State Sen. Gail Schwartz, an ardent champion of alternative forms of energy, has scheduled a hearing of the Senate Agriculture, Natural Resources & Energy Committee today to examine a plan by Xcel Energy to make cuts to its popular Solar Rewards rebate program for home solar installations.
The hearing is scheduled for 10:30 a.m. today in the Old Supreme Court Chambers in the State Capitol Building. Citing a 50-percent decrease in the cost of solar panels between 2008 and 2009 and the growth of Colorado’s solar industry by 91 percent in 2010, Xcel has submitted a plan to the Colorado Public Utilities Commission (PUC) to cut off all new applications to Solar Rewards and slash current rebates from $2.35 a watt to $1.25 a watt.
Solar industry advocates, who rallied against the plan in force over the weekend, say the move could cost Colorado more than 2,000 jobs.“Colorado citizens have expressed concern about the impact of the proposed changes on the future of Colorado’s solar industry,” said Schwartz, a Snowmass Democrat who chairs the committee. “I believe that it is important to provide an opportunity for the committee and the public to better understand the role of the rebates and [renewable energy credits] with respect to Colorado’s renewable energy industry prior to the PUC’s action.”
Xcel officials argue increased government subsidies and lower equipment costs for small, customer-owned solar systems have reduced the amount of Xcel incentives necessary to spur participation in Solar Rewards. The company argues the lesser rebates still “provide support to the market while investing customer funds prudently.”
“We established Solar Rewards to stimulate interest in installing solar systems on homes and businesses, and to make sure the technology is part of Colorado’s energy mix,” said David Eves, president and CEO of Public Service Co. of Colorado, an Xcel company. “The program has been successful in doing that.
“We’re increasingly optimistic in our ability to meet the goal for customer-sited solar as required in HB 1001, which [last year] increased Colorado’s Renewable Energy Standard to 30 percent by 2020. We look forward to the industry’s continued progress so that it can ultimately become self-supporting.”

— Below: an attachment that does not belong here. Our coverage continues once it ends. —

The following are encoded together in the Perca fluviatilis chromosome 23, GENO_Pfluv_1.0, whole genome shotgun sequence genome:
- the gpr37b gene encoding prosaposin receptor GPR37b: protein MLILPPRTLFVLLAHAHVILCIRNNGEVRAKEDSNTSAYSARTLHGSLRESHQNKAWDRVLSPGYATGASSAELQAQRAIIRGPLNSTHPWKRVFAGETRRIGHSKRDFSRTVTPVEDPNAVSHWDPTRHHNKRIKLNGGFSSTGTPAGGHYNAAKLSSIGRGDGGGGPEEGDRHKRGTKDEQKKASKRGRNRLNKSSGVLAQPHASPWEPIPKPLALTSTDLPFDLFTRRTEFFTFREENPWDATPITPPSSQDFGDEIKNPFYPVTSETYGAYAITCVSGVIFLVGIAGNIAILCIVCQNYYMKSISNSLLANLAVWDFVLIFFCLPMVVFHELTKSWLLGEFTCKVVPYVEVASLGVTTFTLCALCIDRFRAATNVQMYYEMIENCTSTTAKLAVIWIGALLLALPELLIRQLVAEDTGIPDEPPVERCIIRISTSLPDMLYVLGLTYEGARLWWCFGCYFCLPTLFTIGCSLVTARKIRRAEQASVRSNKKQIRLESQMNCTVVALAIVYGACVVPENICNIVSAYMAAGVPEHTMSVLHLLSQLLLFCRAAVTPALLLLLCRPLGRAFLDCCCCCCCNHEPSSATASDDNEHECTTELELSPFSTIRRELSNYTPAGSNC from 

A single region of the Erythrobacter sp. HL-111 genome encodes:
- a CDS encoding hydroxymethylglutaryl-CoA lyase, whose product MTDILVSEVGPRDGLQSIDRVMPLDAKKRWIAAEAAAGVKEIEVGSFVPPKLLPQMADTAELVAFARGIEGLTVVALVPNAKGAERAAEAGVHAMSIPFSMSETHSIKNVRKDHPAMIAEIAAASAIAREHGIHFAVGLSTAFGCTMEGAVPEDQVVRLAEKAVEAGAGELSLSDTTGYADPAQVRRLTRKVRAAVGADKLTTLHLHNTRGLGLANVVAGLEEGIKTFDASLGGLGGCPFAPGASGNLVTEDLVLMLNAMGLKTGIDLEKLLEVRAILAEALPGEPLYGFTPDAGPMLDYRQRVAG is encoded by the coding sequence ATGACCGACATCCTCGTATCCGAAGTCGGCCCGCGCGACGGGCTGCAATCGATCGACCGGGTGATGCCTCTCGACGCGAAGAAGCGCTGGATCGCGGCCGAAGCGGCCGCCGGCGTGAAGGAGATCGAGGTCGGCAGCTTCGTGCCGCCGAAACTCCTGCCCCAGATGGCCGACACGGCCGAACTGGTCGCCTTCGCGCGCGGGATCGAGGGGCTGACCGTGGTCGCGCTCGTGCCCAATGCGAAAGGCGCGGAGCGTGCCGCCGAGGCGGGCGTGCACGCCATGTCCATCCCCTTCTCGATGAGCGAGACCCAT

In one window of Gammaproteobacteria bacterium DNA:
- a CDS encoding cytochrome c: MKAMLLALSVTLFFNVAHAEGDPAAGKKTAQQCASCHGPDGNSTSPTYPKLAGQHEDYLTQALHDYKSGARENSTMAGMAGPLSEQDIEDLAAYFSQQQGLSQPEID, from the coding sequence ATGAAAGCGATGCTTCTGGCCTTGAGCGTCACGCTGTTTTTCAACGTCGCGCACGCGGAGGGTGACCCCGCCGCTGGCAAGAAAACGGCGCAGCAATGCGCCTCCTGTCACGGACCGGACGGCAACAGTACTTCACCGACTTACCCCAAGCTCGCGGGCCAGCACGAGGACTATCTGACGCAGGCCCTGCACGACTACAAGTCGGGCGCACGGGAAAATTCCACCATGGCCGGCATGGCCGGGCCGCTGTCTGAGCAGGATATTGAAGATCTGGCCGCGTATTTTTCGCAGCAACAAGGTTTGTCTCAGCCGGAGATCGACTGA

Xcel, the state’s largest utility, took heat last week and early this week for its opposition to a feed-in-tariff bill that would have studied a program of long-term contracts and premium rates for small-scale renewable energy generators who want to sell power back into the grid.
Xcel officials say they will file a Renewable Energy Standard Plan with the PUC this spring that will outline a future of Solar Rewards program “consistent with market conditions.” The company added it will “include a plan for 2012 and beyond, including Solar Gardens.”
Boulder Democrat Claire Levy’s “Solar Gardens” bill was passed last session in an attempt to increase access to solar power by allowing renters, condo owners and homeowners in shaded areas or with poor orientation to the sun to buy into community solar gardens built on a common piece of property. Those customers now receive the same tax incentives and rebates as individual rooftop solar customers.
Xcel critic Becky English of the Denver-based Rebecca English and Associates consulting firm said the company is showing its bias toward distributed power.
“An exception to this resistance is Xcel’s participation in the Community Solar Gardens stakeholder process in Colorado,” English said. “We’ll soon see how fair the company’s standard offer for electricity produced under this small program is. Incidentally, the solar gardens standard offer will essentially be a form of feed-in tariff.”